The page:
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How to Use Trigonometry to Measure the Height of a Tree

Have you ever wondered if sines, cosines, and tangents are actually useful in the real world? If so, wonder no more! Today we're going to learn how the wonderful tools of trigonometry can be used to estimate the height of a tree.

By
Jason Marshall, PhD
February 8, 2014
Episode #185

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How to Calculate the Height of a Tree

Armed with this equation, all I had to do to calculate the height of the tree was:

  1. Come up with an estimate of the angle between the ground and the top of the tree from the point at which I was standing.
  2. Walk off (or use a tape measure to find) the distance from myself to the tree.

So that's exactly what I did. I started by asking a friend to estimate the angle between the ground and my arm as I pointed to the top of the tree. Once I had this angle estimated in degrees, I simply converted it into radians, used my calculator to find the tangent of the result, and then multiplied this by the distance from myself to the tree.

The answer I got certainly wasn't exact (since my estimate of the angle and distance to the tree were nowhere near exact), but it was good enough to tell me that my house wasn't going to be crushed in the next wind storm!

Super Bowl Scoring Puzzle

Before finishing up, did you get a chance to think about the Super Bowl scoring puzzle that I posed last week? In case you missed it, the question was: What scores are possible in a football game? Or, put another way, are there any impossible scores?

As I mentioned in the episode on Super Bowl Fun Facts, to answer this, you need to know the different numbers of points that can be awarded. Namely:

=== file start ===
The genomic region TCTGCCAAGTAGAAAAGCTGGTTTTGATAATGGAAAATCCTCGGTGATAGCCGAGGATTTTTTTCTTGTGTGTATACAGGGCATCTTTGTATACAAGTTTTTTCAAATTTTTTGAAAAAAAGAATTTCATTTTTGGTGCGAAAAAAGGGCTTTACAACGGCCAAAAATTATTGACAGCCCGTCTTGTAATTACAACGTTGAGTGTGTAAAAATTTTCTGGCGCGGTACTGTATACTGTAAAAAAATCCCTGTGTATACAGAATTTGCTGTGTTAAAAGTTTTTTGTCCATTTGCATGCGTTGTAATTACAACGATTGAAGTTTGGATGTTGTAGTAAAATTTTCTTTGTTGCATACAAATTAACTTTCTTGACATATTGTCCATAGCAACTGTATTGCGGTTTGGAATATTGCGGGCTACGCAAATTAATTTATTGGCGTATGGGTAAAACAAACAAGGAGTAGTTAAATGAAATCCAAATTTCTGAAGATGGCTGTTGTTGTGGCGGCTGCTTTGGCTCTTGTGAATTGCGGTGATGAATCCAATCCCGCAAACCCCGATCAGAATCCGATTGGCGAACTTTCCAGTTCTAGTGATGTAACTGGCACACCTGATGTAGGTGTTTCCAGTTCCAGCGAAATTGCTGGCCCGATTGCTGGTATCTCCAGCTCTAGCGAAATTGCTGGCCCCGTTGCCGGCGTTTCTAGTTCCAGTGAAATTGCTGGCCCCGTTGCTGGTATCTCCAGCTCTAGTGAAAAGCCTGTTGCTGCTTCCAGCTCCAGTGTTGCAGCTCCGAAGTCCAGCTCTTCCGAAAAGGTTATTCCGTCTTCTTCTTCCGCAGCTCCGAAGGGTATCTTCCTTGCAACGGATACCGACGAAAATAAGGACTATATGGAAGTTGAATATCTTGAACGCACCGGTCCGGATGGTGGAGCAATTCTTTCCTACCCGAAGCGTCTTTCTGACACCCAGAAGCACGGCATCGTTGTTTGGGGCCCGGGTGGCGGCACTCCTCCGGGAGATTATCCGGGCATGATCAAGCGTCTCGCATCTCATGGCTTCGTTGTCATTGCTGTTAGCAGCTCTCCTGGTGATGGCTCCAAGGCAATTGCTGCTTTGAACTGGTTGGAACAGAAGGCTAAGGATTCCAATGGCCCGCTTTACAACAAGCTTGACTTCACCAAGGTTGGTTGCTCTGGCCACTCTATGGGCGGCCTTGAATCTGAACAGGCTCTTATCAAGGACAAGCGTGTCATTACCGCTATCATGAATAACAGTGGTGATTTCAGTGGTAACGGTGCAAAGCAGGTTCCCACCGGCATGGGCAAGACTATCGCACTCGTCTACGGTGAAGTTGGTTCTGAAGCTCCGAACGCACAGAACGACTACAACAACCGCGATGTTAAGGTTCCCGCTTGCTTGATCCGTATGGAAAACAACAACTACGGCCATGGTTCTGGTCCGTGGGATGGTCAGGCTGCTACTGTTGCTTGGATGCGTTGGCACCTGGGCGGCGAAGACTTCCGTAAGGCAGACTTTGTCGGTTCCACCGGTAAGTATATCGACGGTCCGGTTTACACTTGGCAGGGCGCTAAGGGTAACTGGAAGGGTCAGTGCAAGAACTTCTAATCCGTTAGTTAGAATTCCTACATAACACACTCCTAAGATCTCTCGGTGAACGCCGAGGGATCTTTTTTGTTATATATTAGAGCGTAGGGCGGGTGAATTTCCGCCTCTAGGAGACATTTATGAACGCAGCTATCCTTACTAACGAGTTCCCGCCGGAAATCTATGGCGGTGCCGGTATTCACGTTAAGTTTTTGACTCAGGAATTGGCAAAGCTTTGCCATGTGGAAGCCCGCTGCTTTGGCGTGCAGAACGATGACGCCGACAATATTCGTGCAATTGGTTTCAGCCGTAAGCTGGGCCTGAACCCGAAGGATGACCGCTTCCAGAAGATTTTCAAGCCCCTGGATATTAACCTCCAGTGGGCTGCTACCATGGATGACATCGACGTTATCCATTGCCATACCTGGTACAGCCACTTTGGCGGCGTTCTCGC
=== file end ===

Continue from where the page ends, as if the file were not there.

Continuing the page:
• 2 points for the relatively rare safety
  • 3 points for a field goal
  • 6 points for a touchdown
  • 7 points for a touchdown and a successful extra-point kick
  • 8 points for a touchdown and a successful two-point conversion

So, what do you think? Given all of these possibilities, are there any point totals that a team simply cannot finish the game with?

Well, right off the bat, it's clear that a team can't finish with a single point—since there are no plays that are awarded 1 point. So we can immediately see that final scores like 1 to 0, 1 to 1, or 1 to anything else for that matter are all impossible. But are there any other impossible scores?

One way to go about answering this question is to simply start working your way up the point total chart. For example, we know that 2 and 3 point totals are possible, but how about 4? Indeed, that can be done by scoring two 2-point safeties. How about 5 points? One field goal and one safety will do the trick. And on and on you can go combining various numbers of safeties, field goals, and touchdowns to add up to any point total.

But instead of doing all of that work figuring out how to combine different numbers of plays to make up a point total, we can also simply note that since a safety is worth 2 points, any even score is possible. And since a field goal is worth 1 more point than a safety, any odd score is possible too since we can always remove one safety in exchange for a field goal.

Which means that the only impossible final point total in football is 1!

Wrap Up

Okay, that's all the math we have time for today.

Please be sure to check out my book The Math Dude’s Quick and Dirty Guide to Algebra. And remember to become a fan of the Math Dude on Facebook where you’ll find lots of great math posted throughout the week. If you’re on Twitter, please follow me there, too.

Until next time, this is Jason Marshall with The Math Dude’s Quick and Dirty Tips to Make Math Easier. Thanks for reading, math fans!

Palm tree  image courtesy of Shutterstock.

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